COVID-19 seems to be the gift that keeps on giving, and we can add the severe global talent shortage to the ever-growing list of trends not triggered, but accelerated by the pandemic. Understaffing is so widespread that, once again, “we’re all in this together”. And no vertical is spared. Whether you are a restaurant, a pharmacy, a medical practice or even a property management company, you have felt the effects.
But there are solutions, or at the very least, for property managers, there are bases for lasting solutions. Let’s take a deeper dive into the problem at hand.
Specific to our industry, AppFolio recently partnered with the National Apartment Association (NAA) in a survey of over 1,000 property managers to assess the impact of the shortage on their businesses. The results were revealing. When asked what their greatest post-pandemic challenges were, more than 50% of respondents placed HR, staffing and recruitment at the top of the list.
Unsurprisingly, in a game of dominoes in the workplace, the talent shortage has been driving the other two most significant challenges: operational efficiency and revenue maximization. And it’s no surprise that no business has been immune, regardless of size. Companies managing portfolios of all sizes put people first. Also, unsurprisingly, the top solutions for survey respondents revolved around compensation, with signing bonuses, a pay rise and better benefits topping the list.
Discover the advantages
The talent shortage is getting worse every year as the commercial real estate population ages. (The National Association of Realtors, in 2018, said its members were on average 60 years old.)
But there’s a particular irony when it comes to property management, in particular, its talent issues are at least partly due to the very perks of the profession. We’re flying way under the radar, certainly in positive press, as well as in public perception. The profession doesn’t garner the million-dollar headlines that brokers, developers, and investors often enjoy, and because of its relative stability, it’s too often seen as irrelevant. And there are still those who equate property management only with maintenance.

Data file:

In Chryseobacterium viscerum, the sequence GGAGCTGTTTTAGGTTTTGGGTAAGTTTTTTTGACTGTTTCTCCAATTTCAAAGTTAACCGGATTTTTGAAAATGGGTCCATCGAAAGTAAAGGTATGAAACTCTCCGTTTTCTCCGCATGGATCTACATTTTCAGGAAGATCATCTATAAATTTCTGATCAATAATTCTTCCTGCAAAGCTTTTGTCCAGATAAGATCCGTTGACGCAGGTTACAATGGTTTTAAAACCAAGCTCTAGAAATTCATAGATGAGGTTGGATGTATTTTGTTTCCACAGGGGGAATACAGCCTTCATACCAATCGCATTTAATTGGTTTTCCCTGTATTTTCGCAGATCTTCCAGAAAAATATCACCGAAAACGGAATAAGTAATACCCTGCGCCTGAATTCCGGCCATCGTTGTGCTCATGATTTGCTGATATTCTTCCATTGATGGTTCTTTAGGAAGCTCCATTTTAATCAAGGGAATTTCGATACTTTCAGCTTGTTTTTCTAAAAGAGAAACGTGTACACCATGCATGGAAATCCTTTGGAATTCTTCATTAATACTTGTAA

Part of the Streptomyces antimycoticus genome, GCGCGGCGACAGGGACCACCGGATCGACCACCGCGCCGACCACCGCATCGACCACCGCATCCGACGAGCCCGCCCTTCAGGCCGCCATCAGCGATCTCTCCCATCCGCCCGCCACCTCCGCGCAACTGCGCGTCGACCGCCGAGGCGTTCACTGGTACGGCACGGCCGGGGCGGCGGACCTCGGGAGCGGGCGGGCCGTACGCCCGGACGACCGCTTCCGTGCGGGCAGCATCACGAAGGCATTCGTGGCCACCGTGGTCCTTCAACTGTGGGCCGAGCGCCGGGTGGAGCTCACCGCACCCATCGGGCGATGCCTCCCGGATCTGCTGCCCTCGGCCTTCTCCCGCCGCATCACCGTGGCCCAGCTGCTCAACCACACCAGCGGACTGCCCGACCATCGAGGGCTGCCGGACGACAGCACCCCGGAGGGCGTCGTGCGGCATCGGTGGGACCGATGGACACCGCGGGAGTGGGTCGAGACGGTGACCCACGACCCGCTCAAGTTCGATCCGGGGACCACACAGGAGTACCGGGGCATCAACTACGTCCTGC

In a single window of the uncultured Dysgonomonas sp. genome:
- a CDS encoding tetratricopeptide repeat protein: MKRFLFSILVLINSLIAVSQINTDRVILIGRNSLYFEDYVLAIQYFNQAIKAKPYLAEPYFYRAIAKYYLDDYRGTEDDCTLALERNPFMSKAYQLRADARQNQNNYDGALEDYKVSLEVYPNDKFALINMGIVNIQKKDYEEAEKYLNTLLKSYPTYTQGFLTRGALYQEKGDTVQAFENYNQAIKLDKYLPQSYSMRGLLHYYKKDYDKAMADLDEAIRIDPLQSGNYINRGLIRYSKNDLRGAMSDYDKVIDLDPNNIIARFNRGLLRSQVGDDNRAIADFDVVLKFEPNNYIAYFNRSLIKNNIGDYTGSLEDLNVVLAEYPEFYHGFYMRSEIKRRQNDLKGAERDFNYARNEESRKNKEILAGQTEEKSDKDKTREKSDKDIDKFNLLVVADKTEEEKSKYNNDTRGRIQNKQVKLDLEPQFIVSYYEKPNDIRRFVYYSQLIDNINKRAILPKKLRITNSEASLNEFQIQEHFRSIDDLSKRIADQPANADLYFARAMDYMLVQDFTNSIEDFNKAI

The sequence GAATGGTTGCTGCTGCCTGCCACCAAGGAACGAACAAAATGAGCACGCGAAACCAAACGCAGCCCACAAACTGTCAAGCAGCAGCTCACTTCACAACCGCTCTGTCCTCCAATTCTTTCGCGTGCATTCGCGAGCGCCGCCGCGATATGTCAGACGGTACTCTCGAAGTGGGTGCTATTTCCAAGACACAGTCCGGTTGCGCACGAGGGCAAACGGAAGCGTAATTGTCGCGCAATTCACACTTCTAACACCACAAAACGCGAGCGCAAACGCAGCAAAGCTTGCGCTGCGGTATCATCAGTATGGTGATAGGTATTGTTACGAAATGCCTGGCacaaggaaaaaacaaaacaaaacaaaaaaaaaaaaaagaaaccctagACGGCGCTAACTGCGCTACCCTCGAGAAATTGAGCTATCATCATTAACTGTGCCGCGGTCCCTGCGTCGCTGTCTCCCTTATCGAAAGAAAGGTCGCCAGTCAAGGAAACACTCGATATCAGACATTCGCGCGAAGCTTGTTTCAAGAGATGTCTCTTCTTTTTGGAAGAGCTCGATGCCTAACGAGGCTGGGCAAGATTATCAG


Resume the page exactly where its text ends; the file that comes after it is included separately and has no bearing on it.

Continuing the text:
This goes against the reality that property management is a dynamic and challenging field, which informs the strategies of investors and developers. It’s an intensive, people-oriented career that changes every day. And yet, despite all this change, it is relatively stable and practitioners can count on the reliability of their income, regardless of economic conditions.
IREM recently launched a series of blogs highlighting our promising members. We call it “Building the Future”, and one of the benefits of a career in property management that our interview subjects highlight is the range of opportunities they are exposed to, touching on other disciplines. such as brokerage, asset management and construction, to name a few.
And yet, the light of property management remains hidden under the basket of the broader commercial real estate industry.
Solutions will take time
IREM has, of course, tackled this problem head-on, but there is no silver bullet. It is a question of increased awareness. To raise the profile of the profession, we have for years run campaigns in conjunction with local colleges and universities, and we are seeing the steady growth of property management as an accredited program.
But it is an initiative that should not reside only at the national level. As an example, I point to Mayra Ramirez, CPM, the subject of a recent “Building the Future” blog and president-elect of the IREM chapter of Orange County, California. Largely at his instigation, the chapter today has a memorandum of understanding with Cal State Fullerton to promote IREM, its courses and certifications. The fact that the initiative was due in part to the efforts of a young professional should not be lost on anyone.
The message here is obvious. It takes both a national and local effort to increase the visibility of the profession and raise awareness of the many benefits of this often hidden, yet highly impactful industry.
In a sense, we all promote the industry every day, simply by pursuing our careers with the highest ethical best practices and keeping a close eye on the needs of all of our diverse constituents. But we can do more. I urge every member, every chapter, to analyze their outreach potential, follow the example of Orange County and other chapters that are spreading the word of property management.
By doing so, we can do our part to help solve the talent crisis we all face.
Chip Watts is the 2021 President of the Institute of Real Estate Management. Additionally, he is President and CPM Director of Watts Realty Co., Inc. in Birmingham, Ala.